How To Chip A Golf Ball?
Chipping, a key component of any successful golfer’s armory. If you think of the world’s greatest golfers – Woods, Nicholas, Player, Faldo, Mickelson, and Ballesteros one thing links them all and that is a stunning short game.
Chipping can often make or break any golfer round and is one of the game’s hardest skills to master.
This article will break down the basics of chipping whilst exploring how chipping can be improved.
Table of Contents
What is a chip shot?
A chip shot is defined as a ‘short usually low approach shot that lofts the ball to the green and allows it to roll.‘
Chipping usually takes place when the ball is in very close proximity to the green, the sole intention of the shot is for the ball to be hit as close to the hole as possible.
What are the reasons for the chip?
Chipping usually occurs when a player is out of position.
Take a par 4 for example, ideally, you would want to complete a successful drive, before hitting an iron shot into the green for a putt at birdie.
If the approach shot goes awry and misses the green, you will be required to chip the ball onto the green, usually giving yourself a chance to save par.
In some instances, you may be required to chip the ball on a par 5 usually when the green can’t be reached in two shots.
For this, you would want the third shot to be a chip shot to set up a birdie chance.
The ideal result of a successful chip shot would be left with a short putt to complete the hole.
You shouldn’t look to hole a chip shot, of course, this can happen – but the sole objective should be to get the ball to the hole as close as possible.
Chipping can take place in the rough, fringe of the green or a bunker.
There will be scenarios where you will need to hit a chip shot before the ball reaches the green.
If a driver hits an errant drive into an area of thick rough or a hazard, then you may be required to chip the ball out back into the fairway.
This strategy would allow you a chance of potentially saving par.
Which Clubs to use while Chipping?
A golfer should mostly chip with a wedge. A wedge is a club that has an open clubface allowing you the necessary tool to hit the ball with a tremendous amount of loft if required.
Golfers these days have a wide variety of wedges they can use. You could choose a wedge with 48, 52, 56, 58, and 60 degrees of loft with each club helping in certain scenarios.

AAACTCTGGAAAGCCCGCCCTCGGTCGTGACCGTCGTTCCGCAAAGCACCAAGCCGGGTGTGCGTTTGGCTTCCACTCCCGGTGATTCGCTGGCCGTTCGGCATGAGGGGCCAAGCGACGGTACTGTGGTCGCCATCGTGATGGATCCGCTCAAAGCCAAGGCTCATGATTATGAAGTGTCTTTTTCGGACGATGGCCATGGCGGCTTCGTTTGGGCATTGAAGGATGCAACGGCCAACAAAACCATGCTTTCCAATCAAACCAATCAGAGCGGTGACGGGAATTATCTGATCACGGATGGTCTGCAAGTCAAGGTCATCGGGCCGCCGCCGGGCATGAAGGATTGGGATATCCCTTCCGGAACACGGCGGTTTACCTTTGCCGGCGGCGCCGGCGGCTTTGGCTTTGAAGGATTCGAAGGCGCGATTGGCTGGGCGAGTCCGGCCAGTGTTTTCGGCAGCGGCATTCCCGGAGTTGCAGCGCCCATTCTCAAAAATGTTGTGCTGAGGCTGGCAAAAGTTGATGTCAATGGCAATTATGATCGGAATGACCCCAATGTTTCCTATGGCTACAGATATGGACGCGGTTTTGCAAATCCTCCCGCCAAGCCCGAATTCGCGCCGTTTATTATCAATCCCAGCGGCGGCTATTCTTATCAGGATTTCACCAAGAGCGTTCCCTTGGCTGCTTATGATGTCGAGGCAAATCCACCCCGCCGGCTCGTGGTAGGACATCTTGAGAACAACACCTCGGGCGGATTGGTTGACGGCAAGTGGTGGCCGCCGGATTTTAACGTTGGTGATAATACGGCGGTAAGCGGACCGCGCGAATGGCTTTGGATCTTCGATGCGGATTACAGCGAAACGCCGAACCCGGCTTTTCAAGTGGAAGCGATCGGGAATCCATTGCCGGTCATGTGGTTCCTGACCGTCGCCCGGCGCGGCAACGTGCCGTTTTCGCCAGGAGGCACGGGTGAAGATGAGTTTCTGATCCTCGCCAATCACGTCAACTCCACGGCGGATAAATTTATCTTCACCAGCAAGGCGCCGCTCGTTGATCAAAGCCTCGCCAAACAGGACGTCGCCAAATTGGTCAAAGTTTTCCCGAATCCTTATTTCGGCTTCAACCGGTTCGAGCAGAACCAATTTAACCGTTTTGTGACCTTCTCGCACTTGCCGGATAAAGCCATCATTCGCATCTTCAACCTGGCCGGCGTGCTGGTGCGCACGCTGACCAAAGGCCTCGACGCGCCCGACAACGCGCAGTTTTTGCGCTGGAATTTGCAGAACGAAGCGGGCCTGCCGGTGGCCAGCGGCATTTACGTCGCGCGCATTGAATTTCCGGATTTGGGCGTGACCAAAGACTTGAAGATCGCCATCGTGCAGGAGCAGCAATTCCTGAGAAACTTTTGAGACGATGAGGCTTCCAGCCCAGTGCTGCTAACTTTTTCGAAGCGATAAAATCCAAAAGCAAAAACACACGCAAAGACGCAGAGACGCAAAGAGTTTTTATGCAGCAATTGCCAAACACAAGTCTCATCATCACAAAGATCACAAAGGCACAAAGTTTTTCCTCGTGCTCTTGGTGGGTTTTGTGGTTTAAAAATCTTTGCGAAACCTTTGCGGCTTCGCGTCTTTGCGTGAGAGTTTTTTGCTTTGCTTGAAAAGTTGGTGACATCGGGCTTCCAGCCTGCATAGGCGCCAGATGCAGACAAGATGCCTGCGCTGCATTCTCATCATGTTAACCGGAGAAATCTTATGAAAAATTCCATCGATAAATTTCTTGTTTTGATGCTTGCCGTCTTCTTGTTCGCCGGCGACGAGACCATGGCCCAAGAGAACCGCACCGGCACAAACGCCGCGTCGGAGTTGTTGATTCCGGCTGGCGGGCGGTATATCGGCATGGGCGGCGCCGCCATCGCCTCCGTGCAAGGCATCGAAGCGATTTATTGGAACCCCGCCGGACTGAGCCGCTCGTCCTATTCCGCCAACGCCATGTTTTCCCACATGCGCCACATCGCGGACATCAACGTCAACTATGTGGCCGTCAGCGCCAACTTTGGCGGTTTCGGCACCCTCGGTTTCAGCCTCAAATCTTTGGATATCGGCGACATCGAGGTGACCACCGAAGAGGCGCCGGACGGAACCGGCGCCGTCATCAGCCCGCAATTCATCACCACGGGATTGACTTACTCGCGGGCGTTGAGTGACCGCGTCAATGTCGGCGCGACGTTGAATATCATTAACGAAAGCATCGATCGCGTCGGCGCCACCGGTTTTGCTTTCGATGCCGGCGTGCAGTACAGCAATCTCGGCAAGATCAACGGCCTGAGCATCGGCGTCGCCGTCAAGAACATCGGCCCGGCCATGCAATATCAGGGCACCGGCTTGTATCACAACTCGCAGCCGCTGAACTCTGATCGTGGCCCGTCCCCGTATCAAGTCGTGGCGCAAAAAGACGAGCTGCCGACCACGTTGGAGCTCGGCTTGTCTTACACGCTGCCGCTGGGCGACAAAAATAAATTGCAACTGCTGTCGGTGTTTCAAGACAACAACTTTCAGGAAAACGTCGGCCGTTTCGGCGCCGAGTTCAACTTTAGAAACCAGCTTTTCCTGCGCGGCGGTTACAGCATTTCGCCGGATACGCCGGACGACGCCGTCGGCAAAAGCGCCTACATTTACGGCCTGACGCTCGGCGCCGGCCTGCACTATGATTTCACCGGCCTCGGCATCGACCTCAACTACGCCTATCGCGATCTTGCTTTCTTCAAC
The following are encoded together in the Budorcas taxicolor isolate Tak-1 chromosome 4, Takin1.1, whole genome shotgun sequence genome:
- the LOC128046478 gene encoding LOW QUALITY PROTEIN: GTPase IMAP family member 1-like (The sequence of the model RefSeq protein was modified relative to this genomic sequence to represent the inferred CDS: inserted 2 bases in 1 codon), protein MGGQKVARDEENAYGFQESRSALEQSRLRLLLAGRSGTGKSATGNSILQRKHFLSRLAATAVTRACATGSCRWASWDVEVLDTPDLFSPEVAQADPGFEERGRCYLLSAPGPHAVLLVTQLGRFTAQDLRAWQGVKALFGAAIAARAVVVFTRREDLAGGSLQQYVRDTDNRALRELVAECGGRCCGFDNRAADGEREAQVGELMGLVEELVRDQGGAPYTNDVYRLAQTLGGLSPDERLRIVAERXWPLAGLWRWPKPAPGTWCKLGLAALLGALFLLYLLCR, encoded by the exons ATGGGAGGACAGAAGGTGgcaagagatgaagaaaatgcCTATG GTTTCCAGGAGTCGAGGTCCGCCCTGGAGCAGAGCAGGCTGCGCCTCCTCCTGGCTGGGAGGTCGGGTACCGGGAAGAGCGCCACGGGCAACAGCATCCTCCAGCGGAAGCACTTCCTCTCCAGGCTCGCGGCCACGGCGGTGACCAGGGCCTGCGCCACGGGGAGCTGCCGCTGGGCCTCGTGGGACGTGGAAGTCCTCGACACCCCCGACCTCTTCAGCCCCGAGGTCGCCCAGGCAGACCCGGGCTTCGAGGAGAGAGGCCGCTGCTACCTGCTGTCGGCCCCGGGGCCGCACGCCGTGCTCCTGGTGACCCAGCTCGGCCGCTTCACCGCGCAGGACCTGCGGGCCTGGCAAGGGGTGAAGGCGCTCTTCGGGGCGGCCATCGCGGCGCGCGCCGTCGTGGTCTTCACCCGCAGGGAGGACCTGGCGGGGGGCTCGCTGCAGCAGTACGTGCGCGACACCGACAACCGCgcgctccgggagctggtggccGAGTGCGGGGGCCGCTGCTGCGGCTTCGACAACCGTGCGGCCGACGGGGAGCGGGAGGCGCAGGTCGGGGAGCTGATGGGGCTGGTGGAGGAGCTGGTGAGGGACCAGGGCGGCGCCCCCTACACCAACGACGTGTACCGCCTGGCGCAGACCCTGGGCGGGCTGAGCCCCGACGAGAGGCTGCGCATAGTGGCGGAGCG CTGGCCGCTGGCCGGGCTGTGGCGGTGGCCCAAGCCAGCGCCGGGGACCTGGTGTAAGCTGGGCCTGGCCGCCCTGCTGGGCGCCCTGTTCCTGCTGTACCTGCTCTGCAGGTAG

For example, if you find yourself just shy of the green with plenty of green to work with, you should be able to perform a fairly standard low-flighted chip shot that would run on the green.
In this scenario, you would most likely select the 48-degree wedge option.
Another instance might be when you need to hit a chip shot over a bunker that is positioned before the green – here a 58-degree wedge would be selected as this would allow you the opportunity to hit the ball high in the hope it would avoid the hazard and land safely on the green.
There could be occasions where you barely want to get the ball in the air and run the ball across the green for a long way.
In this scenario, you could choose to chip with a low lofted iron such as a 5 iron or even choose to bump the ball with a driver or 3 wood.
Things to Keep in Mind while Chipping?
As mentioned above, the primary aim of a chip should be to ensure that you land the ball as close to the hole as possible.
Usually, a chip shot will take place when you have strayed out of position. A chip shot will be close to the green so a golfer has to factor in several things.
To begin with, you will need to study the green ahead of them and decide where they want to pitch the ball.
The hole could be located near a slope or contour.
Due to the nature of a chip shot the ball flight of the shot will be low and when the ball lands it will roll, therefore you need to judge how hard you hit the ball so that when the ball lands it doesn’t roll too far beyond the pin.
You need to pick the spots on the green to allow you the easiest putt possible.
If you would want to try and leave a putt that is flat or uphill, you should try and chip the ball into a position that would allow you to do this.
Depending on where the ball lies and what is in front of you, you will need to evaluate what sort of chip shot you need to perform.